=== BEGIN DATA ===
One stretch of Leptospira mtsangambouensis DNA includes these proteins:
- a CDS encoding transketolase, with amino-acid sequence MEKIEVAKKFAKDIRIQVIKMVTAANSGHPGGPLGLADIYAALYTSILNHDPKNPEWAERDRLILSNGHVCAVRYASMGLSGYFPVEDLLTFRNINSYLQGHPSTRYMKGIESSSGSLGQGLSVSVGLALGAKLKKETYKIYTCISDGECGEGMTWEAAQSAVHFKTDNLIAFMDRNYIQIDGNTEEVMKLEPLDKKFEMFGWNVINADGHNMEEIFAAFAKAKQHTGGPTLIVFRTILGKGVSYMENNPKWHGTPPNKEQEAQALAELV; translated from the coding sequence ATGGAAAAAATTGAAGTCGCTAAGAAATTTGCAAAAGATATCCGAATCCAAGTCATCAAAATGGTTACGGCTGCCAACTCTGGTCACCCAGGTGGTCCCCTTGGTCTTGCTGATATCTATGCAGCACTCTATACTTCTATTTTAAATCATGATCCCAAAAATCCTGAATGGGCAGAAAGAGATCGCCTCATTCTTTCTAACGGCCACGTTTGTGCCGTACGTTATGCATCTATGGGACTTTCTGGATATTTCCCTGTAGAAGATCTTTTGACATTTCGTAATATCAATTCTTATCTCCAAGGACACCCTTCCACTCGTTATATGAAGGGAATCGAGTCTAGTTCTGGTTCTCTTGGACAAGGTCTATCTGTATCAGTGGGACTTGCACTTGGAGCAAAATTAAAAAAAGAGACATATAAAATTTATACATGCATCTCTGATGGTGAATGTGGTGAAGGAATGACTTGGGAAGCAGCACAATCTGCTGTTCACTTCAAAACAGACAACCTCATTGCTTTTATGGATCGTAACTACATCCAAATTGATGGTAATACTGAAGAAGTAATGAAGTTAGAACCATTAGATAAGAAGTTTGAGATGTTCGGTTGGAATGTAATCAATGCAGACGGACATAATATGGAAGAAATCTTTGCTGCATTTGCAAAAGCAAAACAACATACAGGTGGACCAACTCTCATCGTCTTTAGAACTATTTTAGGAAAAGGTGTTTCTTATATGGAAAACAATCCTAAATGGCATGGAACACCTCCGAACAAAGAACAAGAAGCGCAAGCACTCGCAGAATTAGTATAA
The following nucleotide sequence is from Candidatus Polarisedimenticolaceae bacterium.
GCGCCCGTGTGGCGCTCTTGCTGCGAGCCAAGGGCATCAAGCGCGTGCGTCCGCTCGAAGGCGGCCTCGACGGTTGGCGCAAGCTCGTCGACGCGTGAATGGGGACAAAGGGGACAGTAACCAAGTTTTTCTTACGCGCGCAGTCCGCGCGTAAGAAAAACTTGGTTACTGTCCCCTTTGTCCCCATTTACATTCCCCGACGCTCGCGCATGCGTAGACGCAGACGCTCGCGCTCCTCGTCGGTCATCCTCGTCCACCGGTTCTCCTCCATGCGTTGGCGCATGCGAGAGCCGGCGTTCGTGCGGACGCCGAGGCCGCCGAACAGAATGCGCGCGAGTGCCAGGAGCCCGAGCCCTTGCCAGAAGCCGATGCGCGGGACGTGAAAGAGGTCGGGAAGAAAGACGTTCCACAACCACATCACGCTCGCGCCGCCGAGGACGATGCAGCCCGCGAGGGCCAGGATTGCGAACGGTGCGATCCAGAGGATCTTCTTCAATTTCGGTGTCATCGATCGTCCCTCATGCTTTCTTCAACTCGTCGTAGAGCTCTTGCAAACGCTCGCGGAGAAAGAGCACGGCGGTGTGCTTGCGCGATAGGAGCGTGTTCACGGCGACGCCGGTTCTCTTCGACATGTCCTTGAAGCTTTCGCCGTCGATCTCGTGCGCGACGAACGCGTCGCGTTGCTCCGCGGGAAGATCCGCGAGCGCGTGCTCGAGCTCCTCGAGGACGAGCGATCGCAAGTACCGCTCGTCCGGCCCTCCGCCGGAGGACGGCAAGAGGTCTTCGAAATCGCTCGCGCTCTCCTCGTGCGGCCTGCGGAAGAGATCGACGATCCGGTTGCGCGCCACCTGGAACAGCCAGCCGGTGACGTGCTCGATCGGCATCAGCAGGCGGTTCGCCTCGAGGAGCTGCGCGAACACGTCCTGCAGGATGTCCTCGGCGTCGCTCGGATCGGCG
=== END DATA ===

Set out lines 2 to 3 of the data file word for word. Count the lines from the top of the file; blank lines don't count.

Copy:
- a CDS encoding transketolase, with amino-acid sequence MEKIEVAKKFAKDIRIQVIKMVTAANSGHPGGPLGLADIYAALYTSILNHDPKNPEWAERDRLILSNGHVCAVRYASMGLSGYFPVEDLLTFRNINSYLQGHPSTRYMKGIESSSGSLGQGLSVSVGLALGAKLKKETYKIYTCISDGECGEGMTWEAAQSAVHFKTDNLIAFMDRNYIQIDGNTEEVMKLEPLDKKFEMFGWNVINADGHNMEEIFAAFAKAKQHTGGPTLIVFRTILGKGVSYMENNPKWHGTPPNKEQEAQALAELV; translated from the coding sequence ATGGAAAAAATTGAAGTCGCTAAGAAATTTGCAAAAGATATCCGAATCCAAGTCATCAAAATGGTTACGGCTGCCAACTCTGGTCACCCAGGTGGTCCCCTTGGTCTTGCTGATATCTATGCAGCACTCTATACTTCTATTTTAAATCATGATCCCAAAAATCCTGAATGGGCAGAAAGAGATCGCCTCATTCTTTCTAACGGCCACGTTTGTGCCGTACGTTATGCATCTATGGGACTTTCTGGATATTTCCCTGTAGAAGATCTTTTGACATTTCGTAATATCAATTCTTATCTCCAAGGACACCCTTCCACTCGTTATATGAAGGGAATCGAGTCTAGTTCTGGTTCTCTTGGACAAGGTCTATCTGTATCAGTGGGACTTGCACTTGGAGCAAAATTAAAAAAAGAGACATATAAAATTTATACATGCATCTCTGATGGTGAATGTGGTGAAGGAATGACTTGGGAAGCAGCACAATCTGCTGTTCACTTCAAAACAGACAACCTCATTGCTTTTATGGATCGTAACTACATCCAAATTGATGGTAATACTGAAGAAGTAATGAAGTTAGAACCATTAGATAAGAAGTTTGAGATGTTCGGTTGGAATGTAATCAATGCAGACGGACATAATATGGAAGAAATCTTTGCTGCATTTGCAAAAGCAAAACAACATACAGGTGGACCAACTCTCATCGTCTTTAGAACTATTTTAGGAAAAGGTGTTTCTTATATGGAAAACAATCCTAAATGGCATGGAACACCTCCGAACAAAGAACAAGAAGCGCAAGCACTCGCAGAATTAGTATAA
The following nucleotide sequence is from Candidatus Polarisedimenticolaceae bacterium.